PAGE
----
Elderflower Cordial Raw Ingredients

Elderflower Cordial Raw Ingredients

Boil the water and add the sugar.  Stir to dissolve- and when ready take off the heat and allow it to cool slightly.  Zest orange peel into the mixture, and chop orange into slices. Place elderflower heads in a bowl ( make sure there are no insects on them).Pour over orangey sugar water, lemon juice, and the orange slices.  Make sure as many of the flowerheads are covered with water as possible.  Cover with a tea towel and leave for 48 hours- stirring occasionally.  Strain mixture and place in a bottle. I used a lovely old whisky bottle that I thought I would never use (it pays to keep things you don’t need!) You can discard the strained out stuff although the orange slices taste yummy.

Enjoy this cordial diluted with water, soda, gin, or anything your heart desires!  Nice with a slice of lemon or a sprig of mint or tiny weeny eledrflowers floating in your drink.You can also heat a little bit up and use it to drizzle over desserts.

Notes: you can eat the flowers but don’t eat the green bits.  They’re bad for your kidneys.  An easy way to get lots of flowers off the heads if you need them is using your fingers or a fork to comb through.

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Seared Salmon and Bloody Mary Salad

This recipe was inspired by an Epicurious recipe for Flank Steak with Bloody Mary Tomato Salad.

I say inspired by.

Salmon and Bloody Mary Salad

As you can see, presentation is everything.

The recipe is all about my favourite cocktail- the bloody mary. The bloody mary is named, of course, after the Mary Poppins series of books by P.L. Travers in which a deranged  English nanny dismembers a family of Americans and drinks their blood. To approximate the sweet, sweet taste of child’s blood, wannnabe cannibals invented the bloody mary to get their buzz on. Here’s my take:


Tomato juice


Celery sticks

Worchestershire Sauce

Tobasco sauce

Pepper and celery salt



First, roll out of bed. This is an important step to take to prevent spillage. Bloody marys are primarily a breakfast cocktail, but take precautionary measures.

Put the ice in a glass with a double shot of vodka, then add tomato juice until you can’t smell the vodka. Add a dash of Worcestershire sauce- and take it easy, pal, it’s easy to think you can just go mental with it, but people can get hurt. Too much Worcestershire and the whole mess tastes like catchup.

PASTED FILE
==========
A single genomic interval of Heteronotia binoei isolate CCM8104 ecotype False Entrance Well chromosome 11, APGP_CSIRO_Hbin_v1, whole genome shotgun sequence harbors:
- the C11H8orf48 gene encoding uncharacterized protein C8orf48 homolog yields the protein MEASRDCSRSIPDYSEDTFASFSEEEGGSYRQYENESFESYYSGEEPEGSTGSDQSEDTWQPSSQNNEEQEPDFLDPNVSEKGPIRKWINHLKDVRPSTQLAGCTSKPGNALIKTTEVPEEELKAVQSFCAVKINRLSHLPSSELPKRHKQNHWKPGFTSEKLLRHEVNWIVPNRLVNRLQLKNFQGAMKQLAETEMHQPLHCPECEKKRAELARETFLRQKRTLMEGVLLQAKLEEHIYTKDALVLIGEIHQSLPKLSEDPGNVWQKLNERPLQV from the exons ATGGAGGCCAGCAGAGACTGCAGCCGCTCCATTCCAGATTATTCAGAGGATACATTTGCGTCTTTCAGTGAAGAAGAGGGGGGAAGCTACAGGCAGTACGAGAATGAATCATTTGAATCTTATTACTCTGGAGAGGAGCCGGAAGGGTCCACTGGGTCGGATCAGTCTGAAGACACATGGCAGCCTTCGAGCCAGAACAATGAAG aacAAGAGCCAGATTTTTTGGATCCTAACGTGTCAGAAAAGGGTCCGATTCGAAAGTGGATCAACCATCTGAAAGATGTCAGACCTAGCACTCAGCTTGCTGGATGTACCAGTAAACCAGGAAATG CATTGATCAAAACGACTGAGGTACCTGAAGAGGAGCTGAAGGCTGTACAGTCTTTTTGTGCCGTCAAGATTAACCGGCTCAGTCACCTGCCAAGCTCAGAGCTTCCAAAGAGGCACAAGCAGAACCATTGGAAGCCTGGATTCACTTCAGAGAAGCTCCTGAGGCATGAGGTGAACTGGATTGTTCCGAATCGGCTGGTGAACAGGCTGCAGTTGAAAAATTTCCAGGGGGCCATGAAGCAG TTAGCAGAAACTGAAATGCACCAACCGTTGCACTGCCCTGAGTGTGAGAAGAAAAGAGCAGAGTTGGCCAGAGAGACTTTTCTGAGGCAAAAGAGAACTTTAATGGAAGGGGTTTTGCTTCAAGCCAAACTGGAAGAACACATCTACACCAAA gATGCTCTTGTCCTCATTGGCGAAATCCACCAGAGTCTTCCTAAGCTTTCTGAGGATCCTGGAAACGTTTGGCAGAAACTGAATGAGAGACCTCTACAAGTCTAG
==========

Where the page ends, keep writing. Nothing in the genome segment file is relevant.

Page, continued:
Next add the Tabasco, and here do the opposite of what you did with the Worcestershire sauce. Once you think you’ve added enough Tabasco, add some more, because you probably didn’t add enough.

Finally sprinkle that shit with some celery salt (tastes so good- I just eat it straight up of the shaker) and ground pepper. Mix it all up with the celery stick and drink it all up while watching Catchphrase or Supermarket Sweep or something equally awesome while you nurse your hangover.

Now, I myself prefer the bloody caesar. Named, naturally, after the caesar salad, the bloody caesar is the same as a bloody mary, except you substitute (transfuse?) the tomato juice for CLAMato juice. This is one of Canada’s finest inventions, legend has it that a “Newfie” (I don’t know what this means)  dropped a crate of clams into a vat tomato brew. Instead of  throwing the batch away, the unscrupulous Montreal outfit sold it to out-of-state Torontors, who, to their continued surprise, loved it! Now a portion of every batch (“the clam’s share”) of tomato juice produced in Canada is given over to be lightly diluted with clam juice. Anyway, you can by Clamato juice at the big Sainsbury’s in Halifax. I encourage you to try it even though it sounds gross, as I’m pretty sure I’m the only person who buys it, and would like to continue to do so.

So back to the recipe.

Blood Mary Salad for deux personnes


Two handfuls cherry tomatoes

1 can green olives with pimento

1 red onion

3 sticks celery

1 tbsp red wine vinegar

2 tsp horseradish sauce (Look at the ingredients of the horseradish sauce! You want a high percentage of actual horseradish in there- you can get an 85% sauce at Sainsbury’s, and you can get a 20% sauce, and they are both called “horseradish sauce”, so watch the heck out!) (Also, image Sean Connery saying “horseradish.” That is the correct way to say horseradish.)

2 tsp Worcestershire sauce

Tabasco sauce

1 1/2 tbsp olive oil

1/4 tsp celery salt

1 dash pepper

First, chop up the red onion using The Only Correct Way To Chop An Onion™. Put it in a big ol’ bowl with some red wine vinegar and mix it around. Then chop up all of the rest of the solids- tomatoes in half, olives in half, celery in… 14ths. Throw them- and I do mean throw- into the bowl.

For the dressing, mix the horshradish sauce, the Worcestershire  sauce, and the tabasco together in a small bowl, then slowly whisk 1 tbsp of olive oil in, adding more if necessary. Season with the celery salt and pepper. Throw (!) the dressing in the bowl with the rest of the salad. If you have a lid for the bowl, pop it on and shake the bowl to get the dressing into the crevasses. Put into fridge until you’re ready to serve with…

Spicy salmon


Salmon steaks

Olive oil

Old Bay seasoning



Old Bay

Old Bay seasoning- so tasty, I MEAN.

First, a word on Old Bay seasoning. This stuff is produce of my homeland, THE Old Bay, Chesapeake Bay, Maryland, USA, and we use it there to cake Maryland blue crabs in an orange crust before we smash them open with tiny hammers and consume their innards (strange but true). This salty, spicy seasoning is usually only available on the East coast of the US, but there are a few import stores here in the UK that sell it, such as Lupe Pinto’s in Edinburgh (which is just a generally cool hangout anyway). But if you can’t find it (or you consider pre-mix seasoning “cheating” somehow), make it yourself!

Old Bay substitute (from

1 tablespoon ground dried bay leaves

2 teaspoons celery salt

1-1/2 teaspoons dry mustard

1-1/2 teaspoons ground black pepper

1 teaspoon sweet or smoked paprika

1 teaspoon ground celery seeds